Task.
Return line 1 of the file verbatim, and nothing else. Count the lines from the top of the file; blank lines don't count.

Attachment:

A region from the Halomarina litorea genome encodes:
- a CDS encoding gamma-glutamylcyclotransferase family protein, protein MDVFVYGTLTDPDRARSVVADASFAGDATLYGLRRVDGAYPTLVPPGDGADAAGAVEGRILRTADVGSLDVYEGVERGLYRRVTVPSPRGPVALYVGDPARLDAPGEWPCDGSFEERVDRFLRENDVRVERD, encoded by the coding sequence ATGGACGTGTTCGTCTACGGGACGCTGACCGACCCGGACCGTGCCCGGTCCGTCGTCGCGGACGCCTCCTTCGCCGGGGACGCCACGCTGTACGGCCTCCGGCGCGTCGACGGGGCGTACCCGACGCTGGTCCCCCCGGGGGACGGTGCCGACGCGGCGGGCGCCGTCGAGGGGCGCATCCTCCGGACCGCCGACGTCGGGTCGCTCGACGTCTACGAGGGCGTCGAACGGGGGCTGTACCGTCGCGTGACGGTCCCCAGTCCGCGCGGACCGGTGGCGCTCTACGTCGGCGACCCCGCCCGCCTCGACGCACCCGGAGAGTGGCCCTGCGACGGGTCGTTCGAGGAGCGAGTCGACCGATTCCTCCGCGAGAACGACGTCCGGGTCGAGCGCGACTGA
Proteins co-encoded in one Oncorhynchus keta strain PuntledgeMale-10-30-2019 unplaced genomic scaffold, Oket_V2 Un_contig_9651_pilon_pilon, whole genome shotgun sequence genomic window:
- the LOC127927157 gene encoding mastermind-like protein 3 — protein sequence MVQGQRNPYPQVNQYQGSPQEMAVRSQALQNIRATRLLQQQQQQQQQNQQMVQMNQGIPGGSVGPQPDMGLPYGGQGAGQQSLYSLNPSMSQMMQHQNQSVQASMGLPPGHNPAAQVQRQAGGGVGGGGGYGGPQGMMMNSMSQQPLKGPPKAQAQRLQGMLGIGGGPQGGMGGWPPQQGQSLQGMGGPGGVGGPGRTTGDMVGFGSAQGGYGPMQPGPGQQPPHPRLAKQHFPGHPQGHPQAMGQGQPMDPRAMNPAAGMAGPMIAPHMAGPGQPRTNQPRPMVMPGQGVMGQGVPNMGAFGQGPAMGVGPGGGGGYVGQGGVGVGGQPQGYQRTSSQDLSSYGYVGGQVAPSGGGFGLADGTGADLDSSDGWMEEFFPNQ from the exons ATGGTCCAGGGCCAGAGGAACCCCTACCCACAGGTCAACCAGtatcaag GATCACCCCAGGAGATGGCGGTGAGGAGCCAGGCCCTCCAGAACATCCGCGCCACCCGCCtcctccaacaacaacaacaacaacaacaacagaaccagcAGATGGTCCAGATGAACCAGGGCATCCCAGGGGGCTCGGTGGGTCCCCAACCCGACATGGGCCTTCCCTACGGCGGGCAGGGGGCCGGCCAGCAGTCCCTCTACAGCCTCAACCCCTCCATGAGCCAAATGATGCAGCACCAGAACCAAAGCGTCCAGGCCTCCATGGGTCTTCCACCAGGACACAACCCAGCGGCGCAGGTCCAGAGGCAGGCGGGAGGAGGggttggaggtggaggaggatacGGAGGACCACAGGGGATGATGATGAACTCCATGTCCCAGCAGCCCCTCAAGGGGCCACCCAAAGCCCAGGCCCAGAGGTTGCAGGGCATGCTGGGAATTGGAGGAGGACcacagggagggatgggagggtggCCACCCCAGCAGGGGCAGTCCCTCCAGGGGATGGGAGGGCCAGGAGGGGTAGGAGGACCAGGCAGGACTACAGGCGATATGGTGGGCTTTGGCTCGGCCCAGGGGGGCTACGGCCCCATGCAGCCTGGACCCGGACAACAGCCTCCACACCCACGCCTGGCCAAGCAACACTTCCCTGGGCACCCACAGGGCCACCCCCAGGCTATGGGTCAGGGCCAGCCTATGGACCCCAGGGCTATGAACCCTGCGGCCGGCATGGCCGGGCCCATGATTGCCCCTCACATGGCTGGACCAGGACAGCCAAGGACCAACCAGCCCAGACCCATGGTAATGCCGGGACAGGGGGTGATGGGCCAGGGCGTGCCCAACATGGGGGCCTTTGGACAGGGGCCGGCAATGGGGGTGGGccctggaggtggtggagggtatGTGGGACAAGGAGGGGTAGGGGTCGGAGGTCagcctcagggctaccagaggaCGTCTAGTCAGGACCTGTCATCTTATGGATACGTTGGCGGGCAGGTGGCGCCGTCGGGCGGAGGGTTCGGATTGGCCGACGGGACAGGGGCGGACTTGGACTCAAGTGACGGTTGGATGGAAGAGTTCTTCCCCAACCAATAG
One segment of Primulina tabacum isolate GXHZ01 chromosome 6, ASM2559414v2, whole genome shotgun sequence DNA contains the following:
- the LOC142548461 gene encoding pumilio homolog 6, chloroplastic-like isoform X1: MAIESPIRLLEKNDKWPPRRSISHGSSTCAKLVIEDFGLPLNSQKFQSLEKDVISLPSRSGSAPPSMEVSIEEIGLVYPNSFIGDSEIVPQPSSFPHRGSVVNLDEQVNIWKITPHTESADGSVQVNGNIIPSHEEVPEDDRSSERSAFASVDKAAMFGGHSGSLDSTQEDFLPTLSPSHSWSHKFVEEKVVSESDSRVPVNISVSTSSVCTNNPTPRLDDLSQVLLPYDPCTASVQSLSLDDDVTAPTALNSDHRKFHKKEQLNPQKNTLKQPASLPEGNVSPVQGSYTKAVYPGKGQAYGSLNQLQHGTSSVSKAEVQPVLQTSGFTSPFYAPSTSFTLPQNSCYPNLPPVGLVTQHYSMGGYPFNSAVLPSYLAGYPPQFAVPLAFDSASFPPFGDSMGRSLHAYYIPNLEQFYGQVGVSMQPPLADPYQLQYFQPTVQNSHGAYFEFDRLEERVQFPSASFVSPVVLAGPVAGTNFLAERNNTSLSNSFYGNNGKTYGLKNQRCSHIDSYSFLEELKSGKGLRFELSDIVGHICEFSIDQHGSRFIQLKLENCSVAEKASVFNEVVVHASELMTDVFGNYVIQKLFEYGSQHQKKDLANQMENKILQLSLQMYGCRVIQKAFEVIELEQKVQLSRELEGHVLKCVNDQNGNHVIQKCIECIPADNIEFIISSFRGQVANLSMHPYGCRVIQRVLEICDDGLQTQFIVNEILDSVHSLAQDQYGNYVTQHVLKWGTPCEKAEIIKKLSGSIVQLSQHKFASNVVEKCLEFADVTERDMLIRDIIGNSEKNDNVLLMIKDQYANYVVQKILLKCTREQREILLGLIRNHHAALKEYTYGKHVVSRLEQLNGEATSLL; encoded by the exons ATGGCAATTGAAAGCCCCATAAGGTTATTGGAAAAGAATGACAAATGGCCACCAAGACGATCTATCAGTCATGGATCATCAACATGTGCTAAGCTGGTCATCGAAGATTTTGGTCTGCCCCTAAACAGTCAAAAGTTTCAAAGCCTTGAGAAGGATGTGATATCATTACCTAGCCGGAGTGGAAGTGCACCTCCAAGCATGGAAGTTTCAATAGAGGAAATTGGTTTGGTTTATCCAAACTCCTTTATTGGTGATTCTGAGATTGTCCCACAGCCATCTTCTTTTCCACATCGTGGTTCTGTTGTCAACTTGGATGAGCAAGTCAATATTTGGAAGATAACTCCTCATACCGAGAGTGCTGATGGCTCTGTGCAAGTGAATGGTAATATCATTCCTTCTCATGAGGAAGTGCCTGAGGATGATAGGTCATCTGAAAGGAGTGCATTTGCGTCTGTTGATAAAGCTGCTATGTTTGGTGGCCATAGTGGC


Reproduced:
A region from the Halomarina litorea genome encodes: